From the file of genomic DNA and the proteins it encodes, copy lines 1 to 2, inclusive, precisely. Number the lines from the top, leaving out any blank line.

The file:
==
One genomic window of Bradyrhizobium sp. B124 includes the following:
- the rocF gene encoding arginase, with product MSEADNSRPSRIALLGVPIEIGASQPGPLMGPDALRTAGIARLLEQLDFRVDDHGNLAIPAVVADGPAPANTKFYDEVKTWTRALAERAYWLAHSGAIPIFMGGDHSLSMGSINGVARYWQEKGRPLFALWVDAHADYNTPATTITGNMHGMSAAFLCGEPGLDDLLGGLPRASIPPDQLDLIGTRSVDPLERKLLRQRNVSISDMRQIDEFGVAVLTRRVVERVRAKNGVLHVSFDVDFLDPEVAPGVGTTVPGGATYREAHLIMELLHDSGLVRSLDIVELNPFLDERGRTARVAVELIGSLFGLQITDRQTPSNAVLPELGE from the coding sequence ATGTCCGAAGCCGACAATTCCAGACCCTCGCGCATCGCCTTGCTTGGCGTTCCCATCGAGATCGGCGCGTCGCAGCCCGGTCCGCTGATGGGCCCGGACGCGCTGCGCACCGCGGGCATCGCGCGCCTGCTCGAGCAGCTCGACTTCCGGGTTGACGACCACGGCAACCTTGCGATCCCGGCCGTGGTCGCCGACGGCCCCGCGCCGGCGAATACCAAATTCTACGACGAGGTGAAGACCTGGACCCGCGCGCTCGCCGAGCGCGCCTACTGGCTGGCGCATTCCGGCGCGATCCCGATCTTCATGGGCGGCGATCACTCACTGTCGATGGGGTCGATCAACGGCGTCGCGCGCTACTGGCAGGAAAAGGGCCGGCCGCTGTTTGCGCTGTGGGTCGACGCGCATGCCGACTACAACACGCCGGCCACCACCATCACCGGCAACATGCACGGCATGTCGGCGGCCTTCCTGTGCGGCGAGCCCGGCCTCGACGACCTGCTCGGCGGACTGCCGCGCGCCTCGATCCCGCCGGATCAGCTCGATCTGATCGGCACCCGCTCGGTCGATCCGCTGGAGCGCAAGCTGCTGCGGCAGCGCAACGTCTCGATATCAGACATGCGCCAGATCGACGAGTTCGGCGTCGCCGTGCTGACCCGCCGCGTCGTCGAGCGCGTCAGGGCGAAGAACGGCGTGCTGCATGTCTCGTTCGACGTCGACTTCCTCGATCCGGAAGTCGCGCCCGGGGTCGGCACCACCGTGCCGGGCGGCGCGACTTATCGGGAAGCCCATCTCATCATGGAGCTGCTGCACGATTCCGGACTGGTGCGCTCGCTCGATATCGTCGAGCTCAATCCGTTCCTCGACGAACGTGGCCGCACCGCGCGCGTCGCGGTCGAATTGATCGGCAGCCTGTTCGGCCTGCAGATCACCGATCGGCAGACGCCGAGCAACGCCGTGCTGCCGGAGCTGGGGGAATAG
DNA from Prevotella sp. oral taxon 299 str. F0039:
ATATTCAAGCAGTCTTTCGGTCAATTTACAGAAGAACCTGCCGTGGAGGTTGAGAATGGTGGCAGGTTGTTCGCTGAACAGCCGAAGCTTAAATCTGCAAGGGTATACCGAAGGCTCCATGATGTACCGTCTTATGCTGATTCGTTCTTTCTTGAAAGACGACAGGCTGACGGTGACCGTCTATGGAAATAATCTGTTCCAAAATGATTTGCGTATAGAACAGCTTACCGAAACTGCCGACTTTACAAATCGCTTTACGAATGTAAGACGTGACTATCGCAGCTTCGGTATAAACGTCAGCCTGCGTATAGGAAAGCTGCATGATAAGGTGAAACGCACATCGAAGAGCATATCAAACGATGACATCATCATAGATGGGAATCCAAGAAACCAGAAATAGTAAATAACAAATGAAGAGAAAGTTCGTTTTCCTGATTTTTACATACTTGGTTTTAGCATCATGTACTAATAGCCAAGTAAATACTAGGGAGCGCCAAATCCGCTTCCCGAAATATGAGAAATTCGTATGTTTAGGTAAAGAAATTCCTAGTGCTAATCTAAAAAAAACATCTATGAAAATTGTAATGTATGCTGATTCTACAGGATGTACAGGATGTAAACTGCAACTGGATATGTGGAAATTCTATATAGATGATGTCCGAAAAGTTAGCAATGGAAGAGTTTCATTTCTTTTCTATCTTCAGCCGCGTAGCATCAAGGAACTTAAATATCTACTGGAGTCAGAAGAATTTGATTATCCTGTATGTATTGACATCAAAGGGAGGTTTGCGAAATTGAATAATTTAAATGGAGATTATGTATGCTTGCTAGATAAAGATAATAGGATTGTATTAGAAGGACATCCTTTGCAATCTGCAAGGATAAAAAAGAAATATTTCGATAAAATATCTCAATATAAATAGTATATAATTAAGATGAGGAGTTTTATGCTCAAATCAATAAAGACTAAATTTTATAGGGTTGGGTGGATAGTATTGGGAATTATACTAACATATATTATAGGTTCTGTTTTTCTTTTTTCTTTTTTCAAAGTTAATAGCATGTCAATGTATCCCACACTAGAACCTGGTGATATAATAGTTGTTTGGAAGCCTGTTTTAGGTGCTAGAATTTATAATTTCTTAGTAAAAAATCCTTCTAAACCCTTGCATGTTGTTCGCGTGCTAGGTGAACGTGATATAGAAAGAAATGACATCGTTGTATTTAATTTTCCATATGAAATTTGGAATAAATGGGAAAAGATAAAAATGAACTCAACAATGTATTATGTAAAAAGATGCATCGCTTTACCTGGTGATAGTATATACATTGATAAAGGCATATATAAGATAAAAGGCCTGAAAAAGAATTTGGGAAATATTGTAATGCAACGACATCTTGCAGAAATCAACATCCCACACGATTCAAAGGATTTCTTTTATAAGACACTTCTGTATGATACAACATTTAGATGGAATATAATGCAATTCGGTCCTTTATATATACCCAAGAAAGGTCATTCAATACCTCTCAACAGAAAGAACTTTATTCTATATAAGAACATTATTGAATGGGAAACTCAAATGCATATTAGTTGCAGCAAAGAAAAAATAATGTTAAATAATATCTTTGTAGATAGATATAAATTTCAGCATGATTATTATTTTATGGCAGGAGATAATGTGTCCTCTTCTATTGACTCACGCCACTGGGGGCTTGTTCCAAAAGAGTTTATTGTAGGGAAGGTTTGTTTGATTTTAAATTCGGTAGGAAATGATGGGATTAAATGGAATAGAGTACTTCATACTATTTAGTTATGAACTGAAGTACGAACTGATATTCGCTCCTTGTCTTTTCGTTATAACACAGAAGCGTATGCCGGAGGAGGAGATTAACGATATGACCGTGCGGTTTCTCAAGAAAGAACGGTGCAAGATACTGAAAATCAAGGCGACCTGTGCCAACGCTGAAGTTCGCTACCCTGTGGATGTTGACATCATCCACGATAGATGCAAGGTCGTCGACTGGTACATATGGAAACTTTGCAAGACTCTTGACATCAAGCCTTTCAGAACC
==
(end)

One genomic window of Bradyrhizobium sp. B124 includes the following:
- the rocF gene encoding arginase, with product MSEADNSRPSRIALLGVPIEIGASQPGPLMGPDALRTAGIARLLEQLDFRVDDHGNLAIPAVVADGPAPANTKFYDEVKTWTRALAERAYWLAHSGAIPIFMGGDHSLSMGSINGVARYWQEKGRPLFALWVDAHADYNTPATTITGNMHGMSAAFLCGEPGLDDLLGGLPRASIPPDQLDLIGTRSVDPLERKLLRQRNVSISDMRQIDEFGVAVLTRRVVERVRAKNGVLHVSFDVDFLDPEVAPGVGTTVPGGATYREAHLIMELLHDSGLVRSLDIVELNPFLDERGRTARVAVELIGSLFGLQITDRQTPSNAVLPELGE from the coding sequence ATGTCCGAAGCCGACAATTCCAGACCCTCGCGCATCGCCTTGCTTGGCGTTCCCATCGAGATCGGCGCGTCGCAGCCCGGTCCGCTGATGGGCCCGGACGCGCTGCGCACCGCGGGCATCGCGCGCCTGCTCGAGCAGCTCGACTTCCGGGTTGACGACCACGGCAACCTTGCGATCCCGGCCGTGGTCGCCGACGGCCCCGCGCCGGCGAATACCAAATTCTACGACGAGGTGAAGACCTGGACCCGCGCGCTCGCCGAGCGCGCCTACTGGCTGGCGCATTCCGGCGCGATCCCGATCTTCATGGGCGGCGATCACTCACTGTCGATGGGGTCGATCAACGGCGTCGCGCGCTACTGGCAGGAAAAGGGCCGGCCGCTGTTTGCGCTGTGGGTCGACGCGCATGCCGACTACAACACGCCGGCCACCACCATCACCGGCAACATGCACGGCATGTCGGCGGCCTTCCTGTGCGGCGAGCCCGGCCTCGACGACCTGCTCGGCGGACTGCCGCGCGCCTCGATCCCGCCGGATCAGCTCGATCTGATCGGCACCCGCTCGGTCGATCCGCTGGAGCGCAAGCTGCTGCGGCAGCGCAACGTCTCGATATCAGACATGCGCCAGATCGACGAGTTCGGCGTCGCCGTGCTGACCCGCCGCGTCGTCGAGCGCGTCAGGGCGAAGAACGGCGTGCTGCATGTCTCGTTCGACGTCGACTTCCTCGATCCGGAAGTCGCGCCCGGGGTCGGCACCACCGTGCCGGGCGGCGCGACTTATCGGGAAGCCCATCTCATCATGGAGCTGCTGCACGATTCCGGACTGGTGCGCTCGCTCGATATCGTCGAGCTCAATCCGTTCCTCGACGAACGTGGCCGCACCGCGCGCGTCGCGGTCGAATTGATCGGCAGCCTGTTCGGCCTGCAGATCACCGATCGGCAGACGCCGAGCAACGCCGTGCTGCCGGAGCTGGGGGAATAG